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FrankDebbieCote
(west suburbs of Chicagoland)
Posted: Jun 25, 2018 9:04
 

BoFiS
(Brooklyn, NY)
Posted: Dec 04, 2017 20:02
 

 Proclivities wrote:

Billy West wasn't the original voice actor for Popeye - that was primarily Jack Mercer in the 1930s.  But West, who voiced-over the 2004, CGI Popeye film, did say he got the idea after watching a film about Paul Pena (who wrote "Jet Airliner"), who had heard Tuvan throat singing on a shortwave radio and became interested in it.

 
I think he might have meant the actual original voice done by William Costello, as once he was dismissed, Jack Mercer took over after learning how to imitate how William Costello had done the voice.
scottc
(Shores of the big river)
Posted: Nov 07, 2017 9:52
 

When friends are over and I'm playing my (google music) playlist of songs I created based on introduction from RP:  when Mathais' "Sombarai"comes on....I'd say I get more comments than on almost any other song.  Positive feedback.

Thanks Bill and Rebecca.
Proclivities
(Paris of the Piedmont)
Posted: Nov 02, 2017 12:06
 

 Mackmoney3000 wrote:
The original voice actor for "Popeye" got the inspiration for Popeye's voice by hearing Tuvan throat singing on a shortwave radio. Makes sense!
 
Billy West wasn't the original voice actor for Popeye - that was primarily Jack Mercer in the 1930s.  But West, who voiced-over the 2004, CGI Popeye film, did say he got the idea after watching a film about Paul Pena (who wrote "Jet Airliner"), who had heard Tuvan throat singing on a shortwave radio and became interested in it.
Hey_Porter
Posted: Nov 02, 2017 12:00
 

This sounds like Richard Thompson on acid
SquiddlyDiddly
(Brighton, UK)
Posted: Oct 05, 2017 7:26
 

I just love that this track has a 7.1 rating. 

Thanks fellow RP Peeps! 
KaiT
(Toronto Canada)
Posted: Sep 02, 2017 10:37
 

 Great reference to Gabriel here. Thanks Michael. 

Michael_Dean wrote:

Michael Dean wrote:  Now, wait just a minute....

Give this song a chance, Shake your hands, pull your fingers, stroke my hair, scratch your nose, hug your knees, fold your arms, breathe in deeply, cross my legs, Shrug your shoulders, stretch your back,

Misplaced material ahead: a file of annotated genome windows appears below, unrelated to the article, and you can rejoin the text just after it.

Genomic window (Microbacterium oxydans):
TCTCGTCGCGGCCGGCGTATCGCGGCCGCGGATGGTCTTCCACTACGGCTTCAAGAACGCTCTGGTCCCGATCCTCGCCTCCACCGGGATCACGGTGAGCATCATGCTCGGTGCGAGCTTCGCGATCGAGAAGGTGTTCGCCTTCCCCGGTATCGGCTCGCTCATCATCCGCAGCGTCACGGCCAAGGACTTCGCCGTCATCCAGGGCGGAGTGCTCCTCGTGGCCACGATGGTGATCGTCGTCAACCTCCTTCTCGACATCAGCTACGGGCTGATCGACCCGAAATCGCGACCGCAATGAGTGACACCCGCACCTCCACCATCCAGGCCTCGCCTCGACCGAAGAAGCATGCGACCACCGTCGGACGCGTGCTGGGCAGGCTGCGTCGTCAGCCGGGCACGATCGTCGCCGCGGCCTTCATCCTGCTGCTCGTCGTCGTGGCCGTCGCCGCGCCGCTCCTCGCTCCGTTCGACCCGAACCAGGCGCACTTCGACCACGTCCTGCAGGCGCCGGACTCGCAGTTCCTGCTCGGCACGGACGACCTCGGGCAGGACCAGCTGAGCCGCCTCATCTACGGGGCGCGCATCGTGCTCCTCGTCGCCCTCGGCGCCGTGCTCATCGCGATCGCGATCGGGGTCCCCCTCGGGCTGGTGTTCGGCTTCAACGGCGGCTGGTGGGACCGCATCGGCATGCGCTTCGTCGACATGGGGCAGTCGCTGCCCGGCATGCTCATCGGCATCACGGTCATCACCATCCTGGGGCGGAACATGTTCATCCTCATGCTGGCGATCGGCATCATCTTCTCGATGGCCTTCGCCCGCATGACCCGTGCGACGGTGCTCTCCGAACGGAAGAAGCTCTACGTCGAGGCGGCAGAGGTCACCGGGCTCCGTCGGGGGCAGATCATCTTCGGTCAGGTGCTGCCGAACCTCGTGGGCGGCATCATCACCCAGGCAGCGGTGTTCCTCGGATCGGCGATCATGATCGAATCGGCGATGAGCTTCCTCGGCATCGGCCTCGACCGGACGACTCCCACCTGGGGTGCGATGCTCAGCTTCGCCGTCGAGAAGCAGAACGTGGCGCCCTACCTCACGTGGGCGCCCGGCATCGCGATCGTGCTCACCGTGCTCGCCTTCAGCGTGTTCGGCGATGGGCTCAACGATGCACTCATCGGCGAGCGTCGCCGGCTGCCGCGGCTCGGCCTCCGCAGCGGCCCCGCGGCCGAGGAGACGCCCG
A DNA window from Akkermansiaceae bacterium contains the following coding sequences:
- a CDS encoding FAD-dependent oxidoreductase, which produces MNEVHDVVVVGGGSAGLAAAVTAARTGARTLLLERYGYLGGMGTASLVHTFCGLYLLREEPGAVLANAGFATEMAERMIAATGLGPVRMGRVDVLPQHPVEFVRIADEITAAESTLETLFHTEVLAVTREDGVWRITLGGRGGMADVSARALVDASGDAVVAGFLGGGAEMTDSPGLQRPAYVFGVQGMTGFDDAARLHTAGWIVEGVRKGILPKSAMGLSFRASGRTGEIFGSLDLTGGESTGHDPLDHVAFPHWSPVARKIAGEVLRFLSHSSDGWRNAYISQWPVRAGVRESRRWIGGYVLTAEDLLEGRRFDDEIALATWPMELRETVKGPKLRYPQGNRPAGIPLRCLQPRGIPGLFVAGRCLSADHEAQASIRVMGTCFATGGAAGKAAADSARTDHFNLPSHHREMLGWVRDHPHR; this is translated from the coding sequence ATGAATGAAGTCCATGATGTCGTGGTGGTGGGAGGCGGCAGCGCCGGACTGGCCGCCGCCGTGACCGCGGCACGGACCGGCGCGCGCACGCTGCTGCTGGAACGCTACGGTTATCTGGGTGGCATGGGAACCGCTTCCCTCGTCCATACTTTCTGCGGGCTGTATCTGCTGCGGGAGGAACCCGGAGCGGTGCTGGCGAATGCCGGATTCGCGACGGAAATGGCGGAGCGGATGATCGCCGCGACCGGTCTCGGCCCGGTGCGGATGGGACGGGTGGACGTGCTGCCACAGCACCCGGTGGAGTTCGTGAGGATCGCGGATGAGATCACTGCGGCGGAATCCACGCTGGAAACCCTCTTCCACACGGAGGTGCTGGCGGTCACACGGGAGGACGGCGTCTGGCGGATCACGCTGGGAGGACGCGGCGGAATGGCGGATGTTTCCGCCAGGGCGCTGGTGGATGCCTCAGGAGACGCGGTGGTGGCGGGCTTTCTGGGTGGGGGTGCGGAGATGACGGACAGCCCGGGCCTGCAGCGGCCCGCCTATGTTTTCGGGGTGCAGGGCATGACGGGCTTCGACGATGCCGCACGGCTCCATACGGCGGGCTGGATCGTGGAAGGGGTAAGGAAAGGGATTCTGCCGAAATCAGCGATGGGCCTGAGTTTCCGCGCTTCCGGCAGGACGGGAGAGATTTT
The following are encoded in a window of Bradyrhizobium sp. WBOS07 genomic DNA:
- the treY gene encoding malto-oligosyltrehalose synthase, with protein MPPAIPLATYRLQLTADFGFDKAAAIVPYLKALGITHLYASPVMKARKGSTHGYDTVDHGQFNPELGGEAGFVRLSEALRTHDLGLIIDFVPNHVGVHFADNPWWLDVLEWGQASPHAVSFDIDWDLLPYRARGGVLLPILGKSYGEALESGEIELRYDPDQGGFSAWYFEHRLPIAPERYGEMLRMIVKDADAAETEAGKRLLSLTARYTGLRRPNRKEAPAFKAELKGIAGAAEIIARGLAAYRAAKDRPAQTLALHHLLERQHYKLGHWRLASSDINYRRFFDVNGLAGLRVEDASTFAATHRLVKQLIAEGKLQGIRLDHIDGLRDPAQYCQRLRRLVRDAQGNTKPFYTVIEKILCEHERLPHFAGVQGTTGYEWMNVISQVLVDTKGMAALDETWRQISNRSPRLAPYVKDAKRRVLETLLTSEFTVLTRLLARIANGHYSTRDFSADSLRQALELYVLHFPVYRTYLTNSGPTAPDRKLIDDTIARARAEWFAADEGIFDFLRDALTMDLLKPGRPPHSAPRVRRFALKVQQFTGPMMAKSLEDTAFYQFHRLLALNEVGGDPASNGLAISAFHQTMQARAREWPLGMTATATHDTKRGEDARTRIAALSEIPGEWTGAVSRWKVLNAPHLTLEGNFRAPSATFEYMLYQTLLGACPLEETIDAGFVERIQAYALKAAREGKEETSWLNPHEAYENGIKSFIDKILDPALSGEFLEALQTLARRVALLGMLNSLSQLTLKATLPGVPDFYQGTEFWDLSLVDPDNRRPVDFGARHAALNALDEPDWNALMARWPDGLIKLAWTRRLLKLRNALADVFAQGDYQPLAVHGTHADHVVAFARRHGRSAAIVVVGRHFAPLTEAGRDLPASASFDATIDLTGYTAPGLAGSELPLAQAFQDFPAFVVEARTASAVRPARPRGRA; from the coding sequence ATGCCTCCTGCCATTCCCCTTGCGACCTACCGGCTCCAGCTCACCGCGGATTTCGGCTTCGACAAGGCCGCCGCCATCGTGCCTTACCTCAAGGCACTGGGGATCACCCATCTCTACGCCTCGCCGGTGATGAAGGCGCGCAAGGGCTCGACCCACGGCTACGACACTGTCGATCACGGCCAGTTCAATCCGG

Then!  Go ahead and do your best to sing along with Mathias, (I do).  I think you'll find we've got something more than 'a vote for diversity' going on here. 

Thanks Bill, for introducing me to this sound.  Duplessy has integrated Mongolian throat singing, with the blues and he threw in the kitchen sink, it's just awesome.  I thought Harry Manx was all alone out there, glad to see he's got some company now.  If we can just find someone who has studied and jammed with inter-dimensional aliens for 7 years, we might surpass these guys. 

Bill, you know what we're looking for now, right.

 

KaiT
(Toronto Canada)
Posted: Sep 02, 2017 10:35
 

This was just amazing. As a vocalist I can completely understand the effort and mastery of technique it takes to produce this kind of vocalization. To apply it so effortlessly with conventional singing and composition of a pleasing nature..... genius. Incredible. 
 
Mackmoney3000
(New Jersey)
Posted: Aug 23, 2017 6:38
 

The original voice actor for "Popeye" got the inspiration for Popeye's voice by hearing Tuvan throat singing on a shortwave radio. Makes sense!
thewiseking
(New York, New York)
Posted: Jun 07, 2017 14:11
 

That is not a beautiful voice. Methinks Mathias needs to cough up a lung
Twacorby
(Limoges- France)
Posted: May 03, 2017 2:33
 

Un Français multi-instrumentiste qui fait de la musique du monde. C'est extra et très bon à l'écoute ! :)
bam23
(Berkeley)
Posted: Apr 04, 2017 21:18
 


Sam_Chucklestone wrote:
 
What a great sound. The composition of the song is beautifully crafted too, like riding across the steppe, daydreaming. Bill and Rebecca really are musicologists par excellence.

betty_turtledove wrote:
YES, this counts as singing. I knew and performed with Kongar-Ool Ondar, one of the most famous Tuvan throat singers in the world, who sadly died a few months later. It's amazing to watch and hear. It's a finely-honed art form requiring years of study. He was a wonderful guy and a very nice man. Ondar could simultaneously produce three tones at once: The low, chesty growl, the what-I-think-of-as the handsome man middle voice, and the birdlike whistling over the top of the others. The last time I saw him, he had a dreadful flu, but he soldiered on and completed our show (I am with Zhena Folk Chorus). He then left for a several-city tour after the show.